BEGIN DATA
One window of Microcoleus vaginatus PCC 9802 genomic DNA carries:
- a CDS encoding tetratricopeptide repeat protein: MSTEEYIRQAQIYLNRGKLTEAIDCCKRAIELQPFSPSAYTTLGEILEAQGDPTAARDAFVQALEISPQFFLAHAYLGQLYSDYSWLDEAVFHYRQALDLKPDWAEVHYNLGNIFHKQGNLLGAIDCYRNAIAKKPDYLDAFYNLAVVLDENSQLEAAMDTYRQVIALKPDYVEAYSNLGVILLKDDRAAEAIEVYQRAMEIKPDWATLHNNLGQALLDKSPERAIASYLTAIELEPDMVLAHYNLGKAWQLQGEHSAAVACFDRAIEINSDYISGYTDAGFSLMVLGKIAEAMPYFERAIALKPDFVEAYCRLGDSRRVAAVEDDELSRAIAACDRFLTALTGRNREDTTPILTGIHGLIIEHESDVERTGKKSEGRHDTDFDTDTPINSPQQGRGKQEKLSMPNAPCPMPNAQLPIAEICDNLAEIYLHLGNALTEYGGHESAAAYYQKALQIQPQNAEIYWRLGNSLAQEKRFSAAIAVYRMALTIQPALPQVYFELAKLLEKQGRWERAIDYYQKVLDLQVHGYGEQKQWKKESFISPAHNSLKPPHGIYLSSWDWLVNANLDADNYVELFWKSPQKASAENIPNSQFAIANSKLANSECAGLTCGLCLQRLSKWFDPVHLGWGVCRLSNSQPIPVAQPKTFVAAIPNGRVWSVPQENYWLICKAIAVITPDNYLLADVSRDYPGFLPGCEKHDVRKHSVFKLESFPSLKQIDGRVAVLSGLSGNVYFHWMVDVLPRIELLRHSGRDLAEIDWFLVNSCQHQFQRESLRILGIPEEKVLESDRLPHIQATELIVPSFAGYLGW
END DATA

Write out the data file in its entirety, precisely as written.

One window of Microcoleus vaginatus PCC 9802 genomic DNA carries:
- a CDS encoding tetratricopeptide repeat protein: MSTEEYIRQAQIYLNRGKLTEAIDCCKRAIELQPFSPSAYTTLGEILEAQGDPTAARDAFVQALEISPQFFLAHAYLGQLYSDYSWLDEAVFHYRQALDLKPDWAEVHYNLGNIFHKQGNLLGAIDCYRNAIAKKPDYLDAFYNLAVVLDENSQLEAAMDTYRQVIALKPDYVEAYSNLGVILLKDDRAAEAIEVYQRAMEIKPDWATLHNNLGQALLDKSPERAIASYLTAIELEPDMVLAHYNLGKAWQLQGEHSAAVACFDRAIEINSDYISGYTDAGFSLMVLGKIAEAMPYFERAIALKPDFVEAYCRLGDSRRVAAVEDDELSRAIAACDRFLTALTGRNREDTTPILTGIHGLIIEHESDVERTGKKSEGRHDTDFDTDTPINSPQQGRGKQEKLSMPNAPCPMPNAQLPIAEICDNLAEIYLHLGNALTEYGGHESAAAYYQKALQIQPQNAEIYWRLGNSLAQEKRFSAAIAVYRMALTIQPALPQVYFELAKLLEKQGRWERAIDYYQKVLDLQVHGYGEQKQWKKESFISPAHNSLKPPHGIYLSSWDWLVNANLDADNYVELFWKSPQKASAENIPNSQFAIANSKLANSECAGLTCGLCLQRLSKWFDPVHLGWGVCRLSNSQPIPVAQPKTFVAAIPNGRVWSVPQENYWLICKAIAVITPDNYLLADVSRDYPGFLPGCEKHDVRKHSVFKLESFPSLKQIDGRVAVLSGLSGNVYFHWMVDVLPRIELLRHSGRDLAEIDWFLVNSCQHQFQRESLRILGIPEEKVLESDRLPHIQATELIVPSFAGYLGW